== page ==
Going down the rabbit hole

As I enter the room and sit by the table that includes familiar faces from the conference, someone sitting next to me strikes up a conversation with a brilliant line that encompasses a question about the purpose of existence. I ignore the fact that we barely mentioned we recognize eachother and barely said our names, and dive into the discussion.

An hour of climbing down the rabbit hole is stopped when I feel surprised about having a great conversation with absolutely no intro. The best discussions begin in ways we usually don’t remember. Mostly they are short, but include some hints of what the conversation partner is more interested in. My surprise of how stark was the start of the discussion is calmed with “You look like someone with whom it’s easy to talk to and who’d enjoy philosophical discussions.”

Boom.

Achievement unlocked.

May be a flirt, but hell. It’s all I’ve wanted to hear. Young me who had understood that communication is difficult and needs to be worked on, set a goal that she wants to become someone with whom it’s easy and interesting to talk to. Even now I still try to figure out how the hell do great conversations begin. It’s not always smooth or fast. Sometimes it needs some digging to be done.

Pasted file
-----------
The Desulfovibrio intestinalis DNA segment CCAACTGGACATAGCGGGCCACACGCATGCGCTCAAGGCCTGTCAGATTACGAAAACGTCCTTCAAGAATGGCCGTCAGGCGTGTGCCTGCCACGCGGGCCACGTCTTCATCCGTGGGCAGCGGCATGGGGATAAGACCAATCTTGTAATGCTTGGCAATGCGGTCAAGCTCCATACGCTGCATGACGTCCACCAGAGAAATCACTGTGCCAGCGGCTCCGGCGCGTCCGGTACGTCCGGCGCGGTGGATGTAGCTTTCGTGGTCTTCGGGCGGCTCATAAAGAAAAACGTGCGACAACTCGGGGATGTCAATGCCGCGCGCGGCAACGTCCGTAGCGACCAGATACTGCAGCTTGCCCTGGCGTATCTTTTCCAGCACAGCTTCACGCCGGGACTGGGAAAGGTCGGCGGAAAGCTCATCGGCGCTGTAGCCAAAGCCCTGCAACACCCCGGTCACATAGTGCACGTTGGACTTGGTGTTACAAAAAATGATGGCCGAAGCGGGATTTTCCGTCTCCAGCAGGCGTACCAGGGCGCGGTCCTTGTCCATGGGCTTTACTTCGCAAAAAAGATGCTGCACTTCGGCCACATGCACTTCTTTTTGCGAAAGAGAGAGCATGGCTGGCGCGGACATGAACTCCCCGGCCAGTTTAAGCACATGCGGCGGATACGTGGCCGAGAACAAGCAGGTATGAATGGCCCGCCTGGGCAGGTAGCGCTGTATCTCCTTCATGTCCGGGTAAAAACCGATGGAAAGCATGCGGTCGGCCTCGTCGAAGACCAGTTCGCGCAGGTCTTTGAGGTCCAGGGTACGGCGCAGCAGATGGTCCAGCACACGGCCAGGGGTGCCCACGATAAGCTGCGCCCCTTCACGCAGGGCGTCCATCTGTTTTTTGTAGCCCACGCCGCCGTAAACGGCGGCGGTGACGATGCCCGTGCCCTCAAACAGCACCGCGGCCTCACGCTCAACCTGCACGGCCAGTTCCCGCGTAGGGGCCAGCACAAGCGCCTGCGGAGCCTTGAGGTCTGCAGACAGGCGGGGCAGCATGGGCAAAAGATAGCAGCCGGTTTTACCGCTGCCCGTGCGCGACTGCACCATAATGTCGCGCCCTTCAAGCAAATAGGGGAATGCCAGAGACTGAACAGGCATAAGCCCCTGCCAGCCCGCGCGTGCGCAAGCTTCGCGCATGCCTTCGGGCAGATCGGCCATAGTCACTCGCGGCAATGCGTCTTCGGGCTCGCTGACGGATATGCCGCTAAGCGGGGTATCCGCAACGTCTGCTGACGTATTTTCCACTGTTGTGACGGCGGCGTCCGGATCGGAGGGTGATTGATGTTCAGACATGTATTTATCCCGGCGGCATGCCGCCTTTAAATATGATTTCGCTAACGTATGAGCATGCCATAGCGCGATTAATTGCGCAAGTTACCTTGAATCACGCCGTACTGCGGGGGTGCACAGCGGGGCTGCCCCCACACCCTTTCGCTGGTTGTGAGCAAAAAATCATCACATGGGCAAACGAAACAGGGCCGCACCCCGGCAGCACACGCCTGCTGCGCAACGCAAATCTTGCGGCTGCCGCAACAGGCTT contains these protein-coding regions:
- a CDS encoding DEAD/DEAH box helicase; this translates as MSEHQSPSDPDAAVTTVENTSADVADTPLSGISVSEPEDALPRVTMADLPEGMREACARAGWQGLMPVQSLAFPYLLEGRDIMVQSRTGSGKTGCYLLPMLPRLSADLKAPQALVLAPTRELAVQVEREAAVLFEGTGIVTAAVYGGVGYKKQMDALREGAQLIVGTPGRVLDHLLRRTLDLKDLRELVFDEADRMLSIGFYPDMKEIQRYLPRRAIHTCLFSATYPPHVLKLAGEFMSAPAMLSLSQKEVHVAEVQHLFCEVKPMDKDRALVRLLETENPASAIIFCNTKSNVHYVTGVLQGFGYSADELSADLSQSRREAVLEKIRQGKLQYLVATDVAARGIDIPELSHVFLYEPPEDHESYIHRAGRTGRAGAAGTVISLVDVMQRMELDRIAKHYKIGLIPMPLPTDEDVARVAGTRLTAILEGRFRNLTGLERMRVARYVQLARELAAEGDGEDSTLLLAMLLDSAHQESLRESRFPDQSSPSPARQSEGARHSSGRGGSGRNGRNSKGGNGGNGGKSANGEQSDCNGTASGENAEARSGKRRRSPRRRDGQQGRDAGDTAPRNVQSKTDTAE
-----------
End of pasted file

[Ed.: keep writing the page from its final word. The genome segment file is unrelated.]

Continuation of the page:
Some people enjoy going down the rabbit hole, some people know very well what they enjoy discussing about.  They  are easy to talk to and easy to listen to, they direct the topic to more interesting questions. They, unfortunately, are in the minority. If good conversationalists are not around, you’ve got to take the lead and try to guide the topic to where thinking and listening becomes the ultimate pleasure.